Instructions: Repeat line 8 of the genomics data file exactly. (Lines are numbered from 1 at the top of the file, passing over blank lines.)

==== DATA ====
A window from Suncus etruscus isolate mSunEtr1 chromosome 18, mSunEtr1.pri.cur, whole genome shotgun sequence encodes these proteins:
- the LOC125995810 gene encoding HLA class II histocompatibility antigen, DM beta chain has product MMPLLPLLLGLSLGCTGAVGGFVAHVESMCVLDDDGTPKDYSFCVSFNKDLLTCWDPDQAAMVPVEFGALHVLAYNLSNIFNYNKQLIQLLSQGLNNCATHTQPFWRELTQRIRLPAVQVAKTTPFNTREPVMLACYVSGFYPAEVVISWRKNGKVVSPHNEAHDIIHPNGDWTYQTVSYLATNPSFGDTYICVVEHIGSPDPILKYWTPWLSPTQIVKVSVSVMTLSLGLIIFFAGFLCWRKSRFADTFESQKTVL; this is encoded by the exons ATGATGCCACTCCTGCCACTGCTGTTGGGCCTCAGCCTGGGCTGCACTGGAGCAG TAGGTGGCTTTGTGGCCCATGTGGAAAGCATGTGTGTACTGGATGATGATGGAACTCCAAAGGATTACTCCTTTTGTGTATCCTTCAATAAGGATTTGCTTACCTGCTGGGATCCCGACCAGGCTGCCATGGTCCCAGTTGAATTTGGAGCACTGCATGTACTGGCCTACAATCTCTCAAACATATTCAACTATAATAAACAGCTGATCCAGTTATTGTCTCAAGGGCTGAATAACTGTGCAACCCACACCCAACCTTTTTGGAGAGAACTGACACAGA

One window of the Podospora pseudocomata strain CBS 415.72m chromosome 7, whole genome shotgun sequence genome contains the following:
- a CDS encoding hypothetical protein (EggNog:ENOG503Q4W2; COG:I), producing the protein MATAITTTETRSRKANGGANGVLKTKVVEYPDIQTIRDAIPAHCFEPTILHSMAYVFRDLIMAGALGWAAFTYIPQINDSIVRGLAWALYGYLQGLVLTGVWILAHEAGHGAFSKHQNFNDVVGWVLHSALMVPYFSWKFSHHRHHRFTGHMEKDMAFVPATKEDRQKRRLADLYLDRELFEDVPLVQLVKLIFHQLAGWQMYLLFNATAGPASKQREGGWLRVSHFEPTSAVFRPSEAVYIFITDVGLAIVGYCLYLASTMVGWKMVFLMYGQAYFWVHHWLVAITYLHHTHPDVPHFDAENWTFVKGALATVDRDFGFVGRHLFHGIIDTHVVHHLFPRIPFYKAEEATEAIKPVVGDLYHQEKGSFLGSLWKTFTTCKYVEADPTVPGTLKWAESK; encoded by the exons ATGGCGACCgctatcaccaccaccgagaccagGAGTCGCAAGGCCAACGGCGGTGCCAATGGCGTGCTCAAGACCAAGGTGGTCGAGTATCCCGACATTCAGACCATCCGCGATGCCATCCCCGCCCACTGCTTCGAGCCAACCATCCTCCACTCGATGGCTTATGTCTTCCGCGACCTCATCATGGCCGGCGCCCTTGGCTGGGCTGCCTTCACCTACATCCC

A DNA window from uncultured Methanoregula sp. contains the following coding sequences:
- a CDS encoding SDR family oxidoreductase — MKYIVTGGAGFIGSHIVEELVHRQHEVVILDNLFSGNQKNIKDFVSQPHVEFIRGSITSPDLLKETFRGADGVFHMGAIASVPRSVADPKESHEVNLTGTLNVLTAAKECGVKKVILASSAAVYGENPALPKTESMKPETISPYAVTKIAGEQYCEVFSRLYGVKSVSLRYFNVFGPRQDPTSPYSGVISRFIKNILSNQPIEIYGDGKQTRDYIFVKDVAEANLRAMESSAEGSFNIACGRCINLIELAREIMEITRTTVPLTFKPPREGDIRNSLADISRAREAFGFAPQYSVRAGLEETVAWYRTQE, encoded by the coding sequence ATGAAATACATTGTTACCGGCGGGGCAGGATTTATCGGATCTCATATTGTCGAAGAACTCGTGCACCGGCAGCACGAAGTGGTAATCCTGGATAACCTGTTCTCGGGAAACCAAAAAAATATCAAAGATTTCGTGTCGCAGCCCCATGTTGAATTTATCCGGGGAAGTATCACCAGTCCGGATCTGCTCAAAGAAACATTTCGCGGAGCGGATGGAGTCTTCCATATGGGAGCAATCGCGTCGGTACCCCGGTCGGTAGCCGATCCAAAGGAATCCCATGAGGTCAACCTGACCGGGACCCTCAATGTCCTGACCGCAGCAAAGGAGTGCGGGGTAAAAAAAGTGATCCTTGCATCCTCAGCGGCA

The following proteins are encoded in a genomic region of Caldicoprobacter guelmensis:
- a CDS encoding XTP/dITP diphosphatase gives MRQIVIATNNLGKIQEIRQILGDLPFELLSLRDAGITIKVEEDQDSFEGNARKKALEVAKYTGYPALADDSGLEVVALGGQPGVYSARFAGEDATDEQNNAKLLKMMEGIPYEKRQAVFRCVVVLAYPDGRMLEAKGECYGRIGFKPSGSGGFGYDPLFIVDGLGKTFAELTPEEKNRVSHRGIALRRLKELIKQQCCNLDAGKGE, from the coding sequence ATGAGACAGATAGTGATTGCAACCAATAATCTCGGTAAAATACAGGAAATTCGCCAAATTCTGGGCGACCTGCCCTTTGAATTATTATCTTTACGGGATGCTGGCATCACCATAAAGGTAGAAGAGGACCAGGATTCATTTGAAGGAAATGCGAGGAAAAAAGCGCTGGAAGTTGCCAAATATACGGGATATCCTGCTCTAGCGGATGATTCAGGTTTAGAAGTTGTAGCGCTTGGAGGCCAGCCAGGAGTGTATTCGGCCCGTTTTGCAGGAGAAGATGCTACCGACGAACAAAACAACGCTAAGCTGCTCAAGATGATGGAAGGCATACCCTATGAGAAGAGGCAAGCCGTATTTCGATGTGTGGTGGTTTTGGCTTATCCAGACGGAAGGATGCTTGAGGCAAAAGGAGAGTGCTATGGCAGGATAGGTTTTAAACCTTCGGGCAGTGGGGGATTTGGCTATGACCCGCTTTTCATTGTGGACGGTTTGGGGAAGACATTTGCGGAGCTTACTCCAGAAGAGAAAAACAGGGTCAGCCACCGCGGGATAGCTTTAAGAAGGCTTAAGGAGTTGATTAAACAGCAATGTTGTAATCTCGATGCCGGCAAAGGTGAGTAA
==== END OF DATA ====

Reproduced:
- a CDS encoding XTP/dITP diphosphatase gives MRQIVIATNNLGKIQEIRQILGDLPFELLSLRDAGITIKVEEDQDSFEGNARKKALEVAKYTGYPALADDSGLEVVALGGQPGVYSARFAGEDATDEQNNAKLLKMMEGIPYEKRQAVFRCVVVLAYPDGRMLEAKGECYGRIGFKPSGSGGFGYDPLFIVDGLGKTFAELTPEEKNRVSHRGIALRRLKELIKQQCCNLDAGKGE, from the coding sequence ATGAGACAGATAGTGATTGCAACCAATAATCTCGGTAAAATACAGGAAATTCGCCAAATTCTGGGCGACCTGCCCTTTGAATTATTATCTTTACGGGATGCTGGCATCACCATAAAGGTAGAAGAGGACCAGGATTCATTTGAAGGAAATGCGAGGAAAAAAGCGCTGGAAGTTGCCAAATATACGGGATATCCTGCTCTAGCGGATGATTCAGGTTTAGAAGTTGTAGCGCTTGGAGGCCAGCCAGGAGTGTATTCGGCCCGTTTTGCAGGAGAAGATGCTACCGACGAACAAAACAACGCTAAGCTGCTCAAGATGATGGAAGGCATACCCTATGAGAAGAGGCAAGCCGTATTTCGATGTGTGGTGGTTTTGGCTTATCCAGACGGAAGGATGCTTGAGGCAAAAGGAGAGTGCTATGGCAGGATAGGTTTTAAACCTTCGGGCAGTGGGGGATTTGGCTATGACCCGCTTTTCATTGTGGACGGTTTGGGGAAGACATTTGCGGAGCTTACTCCAGAAGAGAAAAACAGGGTCAGCCACCGCGGGATAGCTTTAAGAAGGCTTAAGGAGTTGATTAAACAGCAATGTTGTAATCTCGATGCCGGCAAAGGTGAGTAA